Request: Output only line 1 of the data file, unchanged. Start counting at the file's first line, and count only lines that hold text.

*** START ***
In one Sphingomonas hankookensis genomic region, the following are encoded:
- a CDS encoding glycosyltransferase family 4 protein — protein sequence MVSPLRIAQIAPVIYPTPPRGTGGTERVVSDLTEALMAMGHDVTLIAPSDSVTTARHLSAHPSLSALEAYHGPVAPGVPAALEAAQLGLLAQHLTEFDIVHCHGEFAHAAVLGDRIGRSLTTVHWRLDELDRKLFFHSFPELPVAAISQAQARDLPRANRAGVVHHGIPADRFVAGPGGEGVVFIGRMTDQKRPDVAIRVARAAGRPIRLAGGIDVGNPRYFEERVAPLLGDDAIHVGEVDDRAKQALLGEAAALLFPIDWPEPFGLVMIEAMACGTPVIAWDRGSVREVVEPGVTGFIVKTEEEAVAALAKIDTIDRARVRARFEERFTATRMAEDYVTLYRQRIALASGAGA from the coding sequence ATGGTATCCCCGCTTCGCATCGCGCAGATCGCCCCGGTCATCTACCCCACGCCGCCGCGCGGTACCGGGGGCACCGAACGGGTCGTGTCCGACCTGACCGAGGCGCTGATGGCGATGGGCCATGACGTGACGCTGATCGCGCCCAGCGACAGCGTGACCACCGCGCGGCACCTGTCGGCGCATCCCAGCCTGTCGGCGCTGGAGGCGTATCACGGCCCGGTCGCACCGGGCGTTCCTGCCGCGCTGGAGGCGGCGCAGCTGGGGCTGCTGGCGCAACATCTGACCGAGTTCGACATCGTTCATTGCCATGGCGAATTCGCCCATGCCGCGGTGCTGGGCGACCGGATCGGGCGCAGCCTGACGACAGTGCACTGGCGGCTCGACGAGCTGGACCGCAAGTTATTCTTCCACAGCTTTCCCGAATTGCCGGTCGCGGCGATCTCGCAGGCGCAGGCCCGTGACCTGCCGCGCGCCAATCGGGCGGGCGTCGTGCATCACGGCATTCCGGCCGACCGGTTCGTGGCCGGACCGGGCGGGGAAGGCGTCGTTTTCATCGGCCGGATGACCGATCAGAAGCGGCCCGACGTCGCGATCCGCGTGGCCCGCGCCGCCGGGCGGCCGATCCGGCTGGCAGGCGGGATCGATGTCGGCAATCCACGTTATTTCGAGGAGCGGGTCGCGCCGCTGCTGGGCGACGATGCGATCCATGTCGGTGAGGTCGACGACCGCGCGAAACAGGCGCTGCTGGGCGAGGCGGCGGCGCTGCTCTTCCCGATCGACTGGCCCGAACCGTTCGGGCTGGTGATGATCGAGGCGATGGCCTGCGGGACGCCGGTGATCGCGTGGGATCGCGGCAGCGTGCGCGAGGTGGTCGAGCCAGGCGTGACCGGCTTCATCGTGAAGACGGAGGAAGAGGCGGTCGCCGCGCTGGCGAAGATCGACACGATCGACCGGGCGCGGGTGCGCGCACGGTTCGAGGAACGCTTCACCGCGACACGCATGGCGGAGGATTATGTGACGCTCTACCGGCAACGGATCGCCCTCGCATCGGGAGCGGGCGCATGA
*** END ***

In one Sphingomonas hankookensis genomic region, the following are encoded: